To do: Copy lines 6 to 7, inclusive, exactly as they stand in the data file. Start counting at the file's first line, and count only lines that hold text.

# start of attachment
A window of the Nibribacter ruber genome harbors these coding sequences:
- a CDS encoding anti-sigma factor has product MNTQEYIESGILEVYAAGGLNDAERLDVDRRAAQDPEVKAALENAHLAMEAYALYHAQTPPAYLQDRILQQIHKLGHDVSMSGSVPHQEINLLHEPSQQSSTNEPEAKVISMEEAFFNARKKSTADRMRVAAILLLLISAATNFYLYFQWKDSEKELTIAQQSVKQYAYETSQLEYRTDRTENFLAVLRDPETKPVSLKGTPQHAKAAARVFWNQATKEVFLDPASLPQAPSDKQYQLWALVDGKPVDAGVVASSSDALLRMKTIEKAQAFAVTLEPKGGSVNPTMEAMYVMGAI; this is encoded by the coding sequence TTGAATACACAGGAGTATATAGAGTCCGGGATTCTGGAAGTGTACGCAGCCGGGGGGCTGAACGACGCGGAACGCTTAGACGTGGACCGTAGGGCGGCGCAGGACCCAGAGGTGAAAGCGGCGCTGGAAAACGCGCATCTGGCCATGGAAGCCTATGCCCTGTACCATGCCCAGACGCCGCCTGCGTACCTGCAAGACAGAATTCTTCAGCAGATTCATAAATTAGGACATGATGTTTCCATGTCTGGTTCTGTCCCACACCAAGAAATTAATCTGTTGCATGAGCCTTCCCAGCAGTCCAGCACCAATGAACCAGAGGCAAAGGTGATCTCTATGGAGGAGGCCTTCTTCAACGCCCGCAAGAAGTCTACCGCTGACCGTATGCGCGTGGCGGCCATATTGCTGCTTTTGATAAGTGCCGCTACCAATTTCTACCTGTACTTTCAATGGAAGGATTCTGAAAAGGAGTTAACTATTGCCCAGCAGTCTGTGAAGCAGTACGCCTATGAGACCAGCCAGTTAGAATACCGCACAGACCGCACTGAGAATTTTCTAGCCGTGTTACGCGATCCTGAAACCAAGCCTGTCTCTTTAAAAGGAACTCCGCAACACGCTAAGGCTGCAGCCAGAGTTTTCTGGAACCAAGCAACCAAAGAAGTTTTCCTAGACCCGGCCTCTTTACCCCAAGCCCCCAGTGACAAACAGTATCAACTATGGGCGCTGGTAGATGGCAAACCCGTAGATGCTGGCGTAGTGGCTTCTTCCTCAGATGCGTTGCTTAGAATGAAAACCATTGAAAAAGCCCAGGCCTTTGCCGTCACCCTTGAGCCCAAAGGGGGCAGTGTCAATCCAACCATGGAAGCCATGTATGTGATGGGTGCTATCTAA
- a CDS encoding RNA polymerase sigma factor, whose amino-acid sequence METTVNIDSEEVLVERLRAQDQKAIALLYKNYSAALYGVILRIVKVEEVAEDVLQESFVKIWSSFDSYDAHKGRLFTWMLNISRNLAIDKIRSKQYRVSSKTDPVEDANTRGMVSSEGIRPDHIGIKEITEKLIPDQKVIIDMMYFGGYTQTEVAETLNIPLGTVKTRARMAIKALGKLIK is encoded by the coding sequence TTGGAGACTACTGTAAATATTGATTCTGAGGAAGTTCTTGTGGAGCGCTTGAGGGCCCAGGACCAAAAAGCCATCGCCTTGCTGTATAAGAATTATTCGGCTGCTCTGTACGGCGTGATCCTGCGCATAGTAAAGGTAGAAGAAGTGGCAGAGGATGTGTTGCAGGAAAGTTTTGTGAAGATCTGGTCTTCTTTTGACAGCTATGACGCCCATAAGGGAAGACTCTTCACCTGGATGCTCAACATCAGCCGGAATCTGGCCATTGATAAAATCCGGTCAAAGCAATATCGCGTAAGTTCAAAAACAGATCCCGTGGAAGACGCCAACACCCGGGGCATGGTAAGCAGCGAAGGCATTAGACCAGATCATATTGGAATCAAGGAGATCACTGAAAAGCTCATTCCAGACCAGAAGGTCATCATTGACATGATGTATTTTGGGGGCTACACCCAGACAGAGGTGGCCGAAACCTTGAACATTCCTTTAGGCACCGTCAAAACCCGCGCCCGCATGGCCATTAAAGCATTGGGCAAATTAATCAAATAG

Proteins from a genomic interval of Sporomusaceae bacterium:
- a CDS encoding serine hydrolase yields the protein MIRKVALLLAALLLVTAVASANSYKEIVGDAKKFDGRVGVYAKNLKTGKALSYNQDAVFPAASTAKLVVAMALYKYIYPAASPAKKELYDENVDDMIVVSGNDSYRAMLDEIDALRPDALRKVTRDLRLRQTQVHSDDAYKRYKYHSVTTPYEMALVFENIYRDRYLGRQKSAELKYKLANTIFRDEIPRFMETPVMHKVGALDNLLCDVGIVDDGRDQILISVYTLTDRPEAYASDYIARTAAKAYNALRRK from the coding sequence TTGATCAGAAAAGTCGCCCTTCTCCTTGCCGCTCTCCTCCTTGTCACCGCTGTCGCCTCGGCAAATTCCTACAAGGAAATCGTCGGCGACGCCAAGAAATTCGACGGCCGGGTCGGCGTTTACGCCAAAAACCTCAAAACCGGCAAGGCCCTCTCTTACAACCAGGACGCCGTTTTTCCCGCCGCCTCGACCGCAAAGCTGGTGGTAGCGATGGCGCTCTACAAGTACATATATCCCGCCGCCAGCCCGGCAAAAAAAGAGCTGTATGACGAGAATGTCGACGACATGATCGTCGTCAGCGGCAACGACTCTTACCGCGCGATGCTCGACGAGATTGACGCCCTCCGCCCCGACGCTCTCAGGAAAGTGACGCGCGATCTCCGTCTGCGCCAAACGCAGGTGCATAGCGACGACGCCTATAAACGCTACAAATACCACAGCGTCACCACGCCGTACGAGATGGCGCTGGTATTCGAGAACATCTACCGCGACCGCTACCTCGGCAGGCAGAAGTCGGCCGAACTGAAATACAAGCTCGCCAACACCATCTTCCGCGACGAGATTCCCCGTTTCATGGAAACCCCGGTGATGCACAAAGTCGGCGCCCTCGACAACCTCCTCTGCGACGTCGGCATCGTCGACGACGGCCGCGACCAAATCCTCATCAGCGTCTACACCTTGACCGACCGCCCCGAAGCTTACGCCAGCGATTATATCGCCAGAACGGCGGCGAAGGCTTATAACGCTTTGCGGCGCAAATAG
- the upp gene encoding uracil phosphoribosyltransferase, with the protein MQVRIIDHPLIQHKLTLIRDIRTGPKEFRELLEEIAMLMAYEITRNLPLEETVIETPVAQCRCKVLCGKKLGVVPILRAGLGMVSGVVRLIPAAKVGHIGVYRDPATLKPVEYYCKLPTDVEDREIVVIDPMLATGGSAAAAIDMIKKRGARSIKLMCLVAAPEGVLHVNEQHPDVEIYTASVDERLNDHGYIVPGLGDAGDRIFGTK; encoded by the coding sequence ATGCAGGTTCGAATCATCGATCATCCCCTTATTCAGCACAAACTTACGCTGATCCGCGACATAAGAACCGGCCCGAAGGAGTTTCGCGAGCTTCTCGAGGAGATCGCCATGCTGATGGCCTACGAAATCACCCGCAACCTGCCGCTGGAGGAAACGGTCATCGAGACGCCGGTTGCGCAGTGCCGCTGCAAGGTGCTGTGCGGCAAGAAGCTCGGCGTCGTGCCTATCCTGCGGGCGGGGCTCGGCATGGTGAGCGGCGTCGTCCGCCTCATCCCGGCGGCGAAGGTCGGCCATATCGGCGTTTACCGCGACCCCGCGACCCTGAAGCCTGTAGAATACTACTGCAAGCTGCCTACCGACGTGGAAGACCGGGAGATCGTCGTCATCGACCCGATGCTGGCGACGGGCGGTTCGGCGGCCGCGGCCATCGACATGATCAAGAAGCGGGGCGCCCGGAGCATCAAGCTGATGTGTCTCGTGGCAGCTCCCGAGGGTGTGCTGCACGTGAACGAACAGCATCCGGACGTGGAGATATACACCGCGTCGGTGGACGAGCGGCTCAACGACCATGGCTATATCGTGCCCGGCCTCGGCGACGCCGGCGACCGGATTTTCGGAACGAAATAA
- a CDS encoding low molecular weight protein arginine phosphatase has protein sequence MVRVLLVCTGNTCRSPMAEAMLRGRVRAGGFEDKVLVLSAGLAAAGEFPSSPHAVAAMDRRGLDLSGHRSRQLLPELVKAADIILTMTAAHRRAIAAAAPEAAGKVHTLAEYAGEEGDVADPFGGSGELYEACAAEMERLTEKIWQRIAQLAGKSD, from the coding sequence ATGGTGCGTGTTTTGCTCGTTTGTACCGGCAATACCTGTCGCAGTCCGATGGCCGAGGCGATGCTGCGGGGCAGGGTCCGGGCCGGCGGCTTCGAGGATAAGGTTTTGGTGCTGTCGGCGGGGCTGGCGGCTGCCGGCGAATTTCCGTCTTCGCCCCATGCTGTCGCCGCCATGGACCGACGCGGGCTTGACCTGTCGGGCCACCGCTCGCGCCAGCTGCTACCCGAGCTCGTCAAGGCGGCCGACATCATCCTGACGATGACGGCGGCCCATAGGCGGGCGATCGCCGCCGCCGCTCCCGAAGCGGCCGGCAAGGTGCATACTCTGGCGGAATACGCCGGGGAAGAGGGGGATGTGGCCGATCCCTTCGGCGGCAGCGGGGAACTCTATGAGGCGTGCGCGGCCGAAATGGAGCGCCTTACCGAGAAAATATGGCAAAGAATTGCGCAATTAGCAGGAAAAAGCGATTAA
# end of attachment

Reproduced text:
- the upp gene encoding uracil phosphoribosyltransferase, with the protein MQVRIIDHPLIQHKLTLIRDIRTGPKEFRELLEEIAMLMAYEITRNLPLEETVIETPVAQCRCKVLCGKKLGVVPILRAGLGMVSGVVRLIPAAKVGHIGVYRDPATLKPVEYYCKLPTDVEDREIVVIDPMLATGGSAAAAIDMIKKRGARSIKLMCLVAAPEGVLHVNEQHPDVEIYTASVDERLNDHGYIVPGLGDAGDRIFGTK; encoded by the coding sequence ATGCAGGTTCGAATCATCGATCATCCCCTTATTCAGCACAAACTTACGCTGATCCGCGACATAAGAACCGGCCCGAAGGAGTTTCGCGAGCTTCTCGAGGAGATCGCCATGCTGATGGCCTACGAAATCACCCGCAACCTGCCGCTGGAGGAAACGGTCATCGAGACGCCGGTTGCGCAGTGCCGCTGCAAGGTGCTGTGCGGCAAGAAGCTCGGCGTCGTGCCTATCCTGCGGGCGGGGCTCGGCATGGTGAGCGGCGTCGTCCGCCTCATCCCGGCGGCGAAGGTCGGCCATATCGGCGTTTACCGCGACCCCGCGACCCTGAAGCCTGTAGAATACTACTGCAAGCTGCCTACCGACGTGGAAGACCGGGAGATCGTCGTCATCGACCCGATGCTGGCGACGGGCGGTTCGGCGGCCGCGGCCATCGACATGATCAAGAAGCGGGGCGCCCGGAGCATCAAGCTGATGTGTCTCGTGGCAGCTCCCGAGGGTGTGCTGCACGTGAACGAACAGCATCCGGACGTGGAGATATACACCGCGTCGGTGGACGAGCGGCTCAACGACCATGGCTATATCGTGCCCGGCCTCGGCGACGCCGGCGACCGGATTTTCGGAACGAAATAA
- a CDS encoding low molecular weight protein arginine phosphatase has protein sequence MVRVLLVCTGNTCRSPMAEAMLRGRVRAGGFEDKVLVLSAGLAAAGEFPSSPHAVAAMDRRGLDLSGHRSRQLLPELVKAADIILTMTAAHRRAIAAAAPEAAGKVHTLAEYAGEEGDVADPFGGSGELYEACAAEMERLTEKIWQRIAQLAGKSD, from the coding sequence ATGGTGCGTGTTTTGCTCGTTTGTACCGGCAATACCTGTCGCAGTCCGATGGCCGAGGCGATGCTGCGGGGCAGGGTCCGGGCCGGCGGCTTCGAGGATAAGGTTTTGGTGCTGTCGGCGGGGCTGGCGGCTGCCGGCGAATTTCCGTCTTCGCCCCATGCTGTCGCCGCCATGGACCGACGCGGGCTTGACCTGTCGGGCCACCGCTCGCGCCAGCTGCTACCCGAGCTCGTCAAGGCGGCCGACATCATCCTGACGATGACGGCGGCCCATAGGCGGGCGATCGCCGCCGCCGCTCCCGAAGCGGCCGGCAAGGTGCATACTCTGGCGGAATACGCCGGGGAAGAGGGGGATGTGGCCGATCCCTTCGGCGGCAGCGGGGAACTCTATGAGGCGTGCGCGGCCGAAATGGAGCGCCTTACCGAGAAAATATGGCAAAGAATTGCGCAATTAGCAGGAAAAAGCGATTAA